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Wednesday, 17 October 2012

Baba Ghanoush, my way

Here is another ode to the aubergine. A dip of roasted, smoky aubergine and tahini. When I first came across it, its greyish and lumpy appearance wasn’t the most appealing to be honest, but the taste soon won me over. In The New Book of Middle Eastern Food Claudia Roden describes baba ghanoush as “exciting and vulgarly seductive” – possibly one of the best compliments anything could have. People also make a version with mayonnaise, which I hate with a fiery passion. Somehow it transforms this wonder into a sweet, eggy sort of wallpaper paste.

There are infinite ways to make this, and this one is my favourite. And I really do love it. My flatmate Claudie just asked how long it keeps in the fridge, a perfectly valid question, but the answer is that it never lasts long enough for me to find out. According Jerusalem, there is apparently major disagreement as to whether proper baba should have tahini in it, or just olive oil. I am in the tahini camp.

I wrote in the miso aubergines post that I wasn’t sure how aubergines have become such a symbol of Jewish food – but I have done a tiny bit of research and of course Claudia Roden and Yotam Ottolenghi/ Sami Tamimi provide the answers. Apparently, while aubergines were brought to Spain and Italy by Arabs, Jewish people are credited for introducing them because they took them into the countries when fleeing various aggressors and moving and trading among the Arab Moorish and Christian cultures in the 15th and 16th centuries.

Ottolenghi/Tamimi writes in Jerusalem:

“Few ingredients have reached the level of veneration achieved by the humble aubergine or have found their way to almost every table in Jerusalem. Everybody loved to be associated with the aubergine – it’s like the local celebrity. The number of people who claim to have invented baba ghanoush, or at least elevated it to the level of fine food, is extraordinary.”


2 aubergines
1-2 cloves garlic, crushed – you can either use these raw, or fry them slowly in olive oil until glossy and sweet
olive oil
tahini sauce** 
ground cumin – freshly toasted and ground if you have the time, this is however one of the few recipes where I give you permission to use the ready-ground
smoked paprika
lemon juice
salt and pepper
handful chopped fresh parsley – optional but very tasty

Turn the oven to 190-200C


Prick the aubergines all over with a fork or sharp knife. Put them in the oven and bake for at least 45 mins. You can check on them after this time by pressing them gently with a fork or some other non-finger implement – they should have wrinkled and be soft to the touch. Depending on how hot/pre-heated the oven was, this could take a good hour. This would be a lot more authentic by the way if done on a barbeque. I wouldn’t recommend scorching them over a flame on the hob though – however fun it may be to stick a fork in a pepper and burn it over a flame (terrifying flatmates in the process), aubergines are just a bit too big. And the concept of covering your entire hob in foil and just leaving the aubergines on the rings for half an hour sounds a bit much. Leaving them alone in the oven is just easier.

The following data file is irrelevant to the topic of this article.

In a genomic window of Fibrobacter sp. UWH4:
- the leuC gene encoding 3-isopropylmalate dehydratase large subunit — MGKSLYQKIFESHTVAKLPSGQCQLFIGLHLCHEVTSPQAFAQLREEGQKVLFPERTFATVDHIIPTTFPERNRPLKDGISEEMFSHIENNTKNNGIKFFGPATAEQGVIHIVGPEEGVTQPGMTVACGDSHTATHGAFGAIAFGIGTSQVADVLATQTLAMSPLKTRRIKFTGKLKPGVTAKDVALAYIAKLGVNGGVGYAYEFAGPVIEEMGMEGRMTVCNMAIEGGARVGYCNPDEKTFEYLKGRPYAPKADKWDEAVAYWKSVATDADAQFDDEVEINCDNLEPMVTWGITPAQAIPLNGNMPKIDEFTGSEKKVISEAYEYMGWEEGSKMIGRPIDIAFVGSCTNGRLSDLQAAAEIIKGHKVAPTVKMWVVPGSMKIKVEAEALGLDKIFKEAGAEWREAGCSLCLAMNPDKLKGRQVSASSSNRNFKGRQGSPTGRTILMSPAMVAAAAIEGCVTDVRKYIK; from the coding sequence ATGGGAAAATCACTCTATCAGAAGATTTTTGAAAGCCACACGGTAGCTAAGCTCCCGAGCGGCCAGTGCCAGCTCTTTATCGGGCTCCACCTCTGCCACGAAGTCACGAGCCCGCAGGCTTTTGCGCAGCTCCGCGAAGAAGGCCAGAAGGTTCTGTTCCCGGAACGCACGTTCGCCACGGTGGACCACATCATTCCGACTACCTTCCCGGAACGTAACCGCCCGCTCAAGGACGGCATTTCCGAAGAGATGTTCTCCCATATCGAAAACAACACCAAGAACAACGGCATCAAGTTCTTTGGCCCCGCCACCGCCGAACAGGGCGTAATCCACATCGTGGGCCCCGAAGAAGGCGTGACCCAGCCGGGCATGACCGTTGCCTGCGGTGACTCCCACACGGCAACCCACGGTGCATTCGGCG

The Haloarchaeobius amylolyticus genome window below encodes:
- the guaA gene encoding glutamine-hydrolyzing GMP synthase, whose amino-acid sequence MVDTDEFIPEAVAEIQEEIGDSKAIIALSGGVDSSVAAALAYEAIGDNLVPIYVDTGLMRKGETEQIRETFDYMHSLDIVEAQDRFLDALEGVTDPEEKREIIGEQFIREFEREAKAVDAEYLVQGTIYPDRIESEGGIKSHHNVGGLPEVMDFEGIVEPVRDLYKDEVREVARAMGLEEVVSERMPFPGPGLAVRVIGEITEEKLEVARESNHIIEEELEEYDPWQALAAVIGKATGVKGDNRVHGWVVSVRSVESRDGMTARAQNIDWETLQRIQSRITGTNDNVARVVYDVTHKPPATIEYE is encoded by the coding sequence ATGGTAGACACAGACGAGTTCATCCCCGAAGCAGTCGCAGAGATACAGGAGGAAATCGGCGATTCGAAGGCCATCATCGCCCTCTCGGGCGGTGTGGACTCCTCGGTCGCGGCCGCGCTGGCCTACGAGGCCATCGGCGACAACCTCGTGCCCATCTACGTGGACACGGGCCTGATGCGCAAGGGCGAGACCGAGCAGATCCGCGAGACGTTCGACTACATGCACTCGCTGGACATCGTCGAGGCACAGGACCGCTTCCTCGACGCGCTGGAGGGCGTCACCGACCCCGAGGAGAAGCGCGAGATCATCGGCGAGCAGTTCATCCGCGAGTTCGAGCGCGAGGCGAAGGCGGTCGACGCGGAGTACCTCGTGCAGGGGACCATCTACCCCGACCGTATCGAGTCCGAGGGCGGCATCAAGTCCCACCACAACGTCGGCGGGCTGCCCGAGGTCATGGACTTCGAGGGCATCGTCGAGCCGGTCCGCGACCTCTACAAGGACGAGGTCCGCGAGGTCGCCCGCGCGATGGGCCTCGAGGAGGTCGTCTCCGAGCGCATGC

Once the aubergine is soft and a little collapsed, allow it to cool until it can be handled – this is a hands-on messy bit. Putting the aubergines on a large plate or oven tray, carefully peel away the skin, reserving any flesh that comes away with it. Break the aubergine open a little to allow some of the excess water to drain away – you don’t want a watery baba! At this stage I also remove some of the big clumps of seeds – there is hardly any flesh on them and I just don’t think they are that good. Give whatever flesh is left a squeeze or shake to get rid of any remaining water, and chop the whole thing up – so that it goes a little pulpy in parts.

Add the chopped aubergine flesh to a big bowl with the tahini, garlic and parsley if using. Add about ½ teaspoon of cumin and ¼ teaspoon of the smoked paprika, a few spoons of lemon juice, salt and pepper. Mix well and taste, adjusting the different seasonings to your liking. I like it with a lot of lemon, and sometimes also a little bit of hot chilli powder or cayenne pepper.

I love it with pita, quickly warmed in the toaster – so that the edges are a little charred, but it is warm and soft in the middle. Apparently it goes very well with rye crackers too.

** Tahini: I used to buy this in little jars from health food stores or supermarkets, but over the past few years I have become so addicted to it that I now buy it in 1kilo plastic tubs from local Middle-Eastern stores. I use it whenever I make humous, baba, as a dressing for salads, roasted fish or meat, or as a dip in its own right. I always turn it into a sauce first  – when using the paste ‘neat’ it has too cement-y a texture.

To make tahini sauce, put a few tablespoons of tahini in a bowl and add a little water and lemon juice. When you start stirring, the mixture may seize and become grainy, but don’t worry this is normal. Continue adding water and mixing until the sauce becomes creamy. Add more lemon juice to taste along with a little salt, pepper and some garlic. This makes a good salad dressing with a little honey added too. 

*BREAKING GEFILTEFEST NEWS* For next year's festival, there will be two new awards, 'The Gefiltefest Jewish Cookbook Awards'. One will be a public poll for the best English language cookbook, and there will be a panel of expert judges giving a separate award. Any publisher is welcome to submit books relating to any aspect of Jewish food, as long as they are published between May 2012 and May 2013.

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